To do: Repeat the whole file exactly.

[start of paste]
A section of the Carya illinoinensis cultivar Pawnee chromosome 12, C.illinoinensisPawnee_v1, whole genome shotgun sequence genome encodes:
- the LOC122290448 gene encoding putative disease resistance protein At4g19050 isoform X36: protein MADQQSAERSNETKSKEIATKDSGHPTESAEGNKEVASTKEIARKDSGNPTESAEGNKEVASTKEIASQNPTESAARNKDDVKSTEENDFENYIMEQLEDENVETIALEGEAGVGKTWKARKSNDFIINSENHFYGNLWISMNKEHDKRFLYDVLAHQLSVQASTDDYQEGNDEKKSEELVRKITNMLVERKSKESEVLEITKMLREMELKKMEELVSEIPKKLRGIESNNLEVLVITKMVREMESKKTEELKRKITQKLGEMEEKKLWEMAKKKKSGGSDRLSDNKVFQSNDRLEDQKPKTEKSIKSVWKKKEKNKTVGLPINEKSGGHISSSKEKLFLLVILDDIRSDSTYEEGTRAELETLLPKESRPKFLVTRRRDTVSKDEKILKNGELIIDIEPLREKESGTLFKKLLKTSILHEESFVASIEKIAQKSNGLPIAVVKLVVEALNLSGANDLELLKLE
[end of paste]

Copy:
A section of the Carya illinoinensis cultivar Pawnee chromosome 12, C.illinoinensisPawnee_v1, whole genome shotgun sequence genome encodes:
- the LOC122290448 gene encoding putative disease resistance protein At4g19050 isoform X36: protein MADQQSAERSNETKSKEIATKDSGHPTESAEGNKEVASTKEIARKDSGNPTESAEGNKEVASTKEIASQNPTESAARNKDDVKSTEENDFENYIMEQLEDENVETIALEGEAGVGKTWKARKSNDFIINSENHFYGNLWISMNKEHDKRFLYDVLAHQLSVQASTDDYQEGNDEKKSEELVRKITNMLVERKSKESEVLEITKMLREMELKKMEELVSEIPKKLRGIESNNLEVLVITKMVREMESKKTEELKRKITQKLGEMEEKKLWEMAKKKKSGGSDRLSDNKVFQSNDRLEDQKPKTEKSIKSVWKKKEKNKTVGLPINEKSGGHISSSKEKLFLLVILDDIRSDSTYEEGTRAELETLLPKESRPKFLVTRRRDTVSKDEKILKNGELIIDIEPLREKESGTLFKKLLKTSILHEESFVASIEKIAQKSNGLPIAVVKLVVEALNLSGANDLELLKLE